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Radiologic-Pathologic Correlation
2017
:7;
33
doi:
10.4103/jcis.JCIS_71_16
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Primary Epithelioid Angiosarcoma of Lung: Radiologic and Clinicopathologic Correlation

Department of Radiology and Organ Imaging, United Christian Hospital, Kowloon, Hong Kong
Address for correspondence: Dr. Fung Him Ng, Department of Radiology and Organ Imaging, United Christian Hospital, Kowloon, Hong Kong. E-mail: ngphonehim@gmail.com
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Abstract

Primary pulmonary angiosarcoma is extremely rare. It is often characterized by a clinically indolent course and delayed diagnosis. To date, there have been <20 cases reported. By far, little article correlates the clinical presentation, the imaging findings with the pathology. The authors present a case of middle-aged gentleman with primary pulmonary epithelioid angiosacroma which we initially thought as tuberculosis (TB) infection. A 60-year-old gentleman, with a history of 6 months on and off blood stained sputum, was admitted for an episode of massive hemoptysis. Urgent computed tomography (CT) bronchial arteriogram excluded any dilated bronchial artery. Patchy consolidation with multiple small centrilobular ground-glass nodules was noted at left upper lobe. The bronchoscopy was negative for malignancy and infection. Autoimmune workup was negative. Despite negative bronchoscopy, fungal, acid-fast bacilli culture and cytology, and anti-TB treatment were empirically given. However, his hemoptysis was unresolved. He was followed up with high-resolution CT after a month showed an enlarging left upper lobe mass surrounding by a ground glass halo. Left thoracotomy and left upper lobe lobectomy were performed. Epithelioid angiosacroma was found in histology. Radiologic and clinical-pathological findings were correlated in this paper.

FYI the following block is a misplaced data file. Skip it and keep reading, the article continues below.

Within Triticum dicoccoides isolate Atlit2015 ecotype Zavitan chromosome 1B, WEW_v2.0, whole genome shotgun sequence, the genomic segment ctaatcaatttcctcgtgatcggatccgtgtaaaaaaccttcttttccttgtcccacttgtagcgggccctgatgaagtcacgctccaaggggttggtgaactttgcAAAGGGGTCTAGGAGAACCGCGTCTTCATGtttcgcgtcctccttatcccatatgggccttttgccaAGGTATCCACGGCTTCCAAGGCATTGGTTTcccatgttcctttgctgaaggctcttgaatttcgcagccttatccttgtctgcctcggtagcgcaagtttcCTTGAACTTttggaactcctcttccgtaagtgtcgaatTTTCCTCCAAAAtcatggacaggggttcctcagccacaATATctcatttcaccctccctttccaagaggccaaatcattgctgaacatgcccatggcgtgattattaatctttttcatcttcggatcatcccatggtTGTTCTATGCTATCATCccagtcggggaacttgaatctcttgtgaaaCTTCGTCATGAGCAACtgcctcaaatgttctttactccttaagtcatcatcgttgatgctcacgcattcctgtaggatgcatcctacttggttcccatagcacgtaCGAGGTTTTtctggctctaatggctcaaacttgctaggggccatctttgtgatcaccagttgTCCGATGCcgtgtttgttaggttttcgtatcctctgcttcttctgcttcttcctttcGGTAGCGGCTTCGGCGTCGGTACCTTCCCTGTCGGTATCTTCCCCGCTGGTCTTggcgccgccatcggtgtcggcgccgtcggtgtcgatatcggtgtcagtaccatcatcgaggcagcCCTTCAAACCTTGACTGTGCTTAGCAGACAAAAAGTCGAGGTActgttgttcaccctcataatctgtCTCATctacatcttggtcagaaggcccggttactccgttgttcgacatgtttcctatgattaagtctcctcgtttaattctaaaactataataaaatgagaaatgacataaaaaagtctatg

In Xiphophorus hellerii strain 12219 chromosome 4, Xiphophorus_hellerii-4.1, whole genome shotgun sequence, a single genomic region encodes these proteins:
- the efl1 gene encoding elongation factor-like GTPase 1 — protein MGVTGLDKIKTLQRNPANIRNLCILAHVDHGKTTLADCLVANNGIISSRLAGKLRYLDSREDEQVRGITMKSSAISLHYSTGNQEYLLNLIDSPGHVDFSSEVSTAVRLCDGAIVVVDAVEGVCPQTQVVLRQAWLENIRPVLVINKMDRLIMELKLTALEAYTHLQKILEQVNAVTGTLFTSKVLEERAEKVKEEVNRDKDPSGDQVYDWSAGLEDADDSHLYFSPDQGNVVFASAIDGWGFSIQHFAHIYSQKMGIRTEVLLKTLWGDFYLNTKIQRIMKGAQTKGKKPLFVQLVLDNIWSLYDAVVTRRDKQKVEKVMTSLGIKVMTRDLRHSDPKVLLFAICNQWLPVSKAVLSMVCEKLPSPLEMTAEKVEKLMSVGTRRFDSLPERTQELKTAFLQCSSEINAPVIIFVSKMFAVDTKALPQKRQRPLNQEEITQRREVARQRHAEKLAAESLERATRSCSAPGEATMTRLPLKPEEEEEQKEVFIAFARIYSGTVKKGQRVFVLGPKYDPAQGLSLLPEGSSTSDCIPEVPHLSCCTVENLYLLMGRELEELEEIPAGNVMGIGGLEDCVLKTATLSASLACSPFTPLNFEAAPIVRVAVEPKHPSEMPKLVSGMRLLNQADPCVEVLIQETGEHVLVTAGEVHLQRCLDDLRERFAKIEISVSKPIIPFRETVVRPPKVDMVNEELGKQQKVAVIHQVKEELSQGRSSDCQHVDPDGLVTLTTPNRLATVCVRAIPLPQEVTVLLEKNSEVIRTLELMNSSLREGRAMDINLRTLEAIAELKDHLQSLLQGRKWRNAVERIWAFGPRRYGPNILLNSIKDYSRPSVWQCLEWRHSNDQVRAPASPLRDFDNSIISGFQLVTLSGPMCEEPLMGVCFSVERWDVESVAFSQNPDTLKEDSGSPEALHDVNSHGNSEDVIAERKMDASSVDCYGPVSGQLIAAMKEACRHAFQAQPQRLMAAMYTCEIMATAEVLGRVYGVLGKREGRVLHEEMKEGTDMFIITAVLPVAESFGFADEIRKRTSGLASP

Keywords

KEYWORDS

Hemoptysis
lung cancer
primary epithelioid angiosacroma
pulmonary hemorrhage

INTRODUCTION

Angiosarcoma is a rare malignant neoplasm derived from uncontrolled proliferation of anaplastic vascular endothelial cells that line abnormal blood-filled sacs. Primary angiosarcoma of lung is an extremely rare condition. Only about 20 case reports published in English.[1] It is often characterized by a clinically indolent course and delayed diagnosis. By far, little article correlates the clinical presentation, the imaging findings with the pathology. The authors present a case of middle-aged gentleman with primary pulmonary epithelioid angiosacroma, which we initially thought as tuberculosis (TB) infection.

CASE REPORT